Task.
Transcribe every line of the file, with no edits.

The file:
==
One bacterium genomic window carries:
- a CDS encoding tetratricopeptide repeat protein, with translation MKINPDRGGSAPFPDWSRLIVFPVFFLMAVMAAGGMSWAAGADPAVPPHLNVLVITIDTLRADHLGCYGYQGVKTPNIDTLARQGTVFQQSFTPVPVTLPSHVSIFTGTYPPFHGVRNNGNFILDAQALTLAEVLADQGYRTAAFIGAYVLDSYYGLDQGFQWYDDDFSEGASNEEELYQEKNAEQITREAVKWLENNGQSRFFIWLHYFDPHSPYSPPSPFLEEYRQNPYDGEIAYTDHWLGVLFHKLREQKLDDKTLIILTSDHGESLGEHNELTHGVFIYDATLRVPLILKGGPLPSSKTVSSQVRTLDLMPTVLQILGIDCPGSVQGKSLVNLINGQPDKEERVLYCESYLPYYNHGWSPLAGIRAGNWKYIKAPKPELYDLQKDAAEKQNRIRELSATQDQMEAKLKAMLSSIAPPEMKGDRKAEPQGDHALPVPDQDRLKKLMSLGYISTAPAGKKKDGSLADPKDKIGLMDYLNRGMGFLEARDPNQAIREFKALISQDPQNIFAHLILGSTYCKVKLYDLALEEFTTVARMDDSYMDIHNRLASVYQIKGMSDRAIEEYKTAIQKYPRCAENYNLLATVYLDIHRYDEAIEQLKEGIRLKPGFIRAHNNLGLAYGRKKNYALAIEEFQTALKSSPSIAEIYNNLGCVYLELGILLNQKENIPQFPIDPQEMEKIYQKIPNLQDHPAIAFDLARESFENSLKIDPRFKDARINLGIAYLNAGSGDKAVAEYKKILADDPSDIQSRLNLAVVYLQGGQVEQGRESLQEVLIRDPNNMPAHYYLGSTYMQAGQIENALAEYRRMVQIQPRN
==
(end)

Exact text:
One bacterium genomic window carries:
- a CDS encoding tetratricopeptide repeat protein, with translation MKINPDRGGSAPFPDWSRLIVFPVFFLMAVMAAGGMSWAAGADPAVPPHLNVLVITIDTLRADHLGCYGYQGVKTPNIDTLARQGTVFQQSFTPVPVTLPSHVSIFTGTYPPFHGVRNNGNFILDAQALTLAEVLADQGYRTAAFIGAYVLDSYYGLDQGFQWYDDDFSEGASNEEELYQEKNAEQITREAVKWLENNGQSRFFIWLHYFDPHSPYSPPSPFLEEYRQNPYDGEIAYTDHWLGVLFHKLREQKLDDKTLIILTSDHGESLGEHNELTHGVFIYDATLRVPLILKGGPLPSSKTVSSQVRTLDLMPTVLQILGIDCPGSVQGKSLVNLINGQPDKEERVLYCESYLPYYNHGWSPLAGIRAGNWKYIKAPKPELYDLQKDAAEKQNRIRELSATQDQMEAKLKAMLSSIAPPEMKGDRKAEPQGDHALPVPDQDRLKKLMSLGYISTAPAGKKKDGSLADPKDKIGLMDYLNRGMGFLEARDPNQAIREFKALISQDPQNIFAHLILGSTYCKVKLYDLALEEFTTVARMDDSYMDIHNRLASVYQIKGMSDRAIEEYKTAIQKYPRCAENYNLLATVYLDIHRYDEAIEQLKEGIRLKPGFIRAHNNLGLAYGRKKNYALAIEEFQTALKSSPSIAEIYNNLGCVYLELGILLNQKENIPQFPIDPQEMEKIYQKIPNLQDHPAIAFDLARESFENSLKIDPRFKDARINLGIAYLNAGSGDKAVAEYKKILADDPSDIQSRLNLAVVYLQGGQVEQGRESLQEVLIRDPNNMPAHYYLGSTYMQAGQIENALAEYRRMVQIQPRN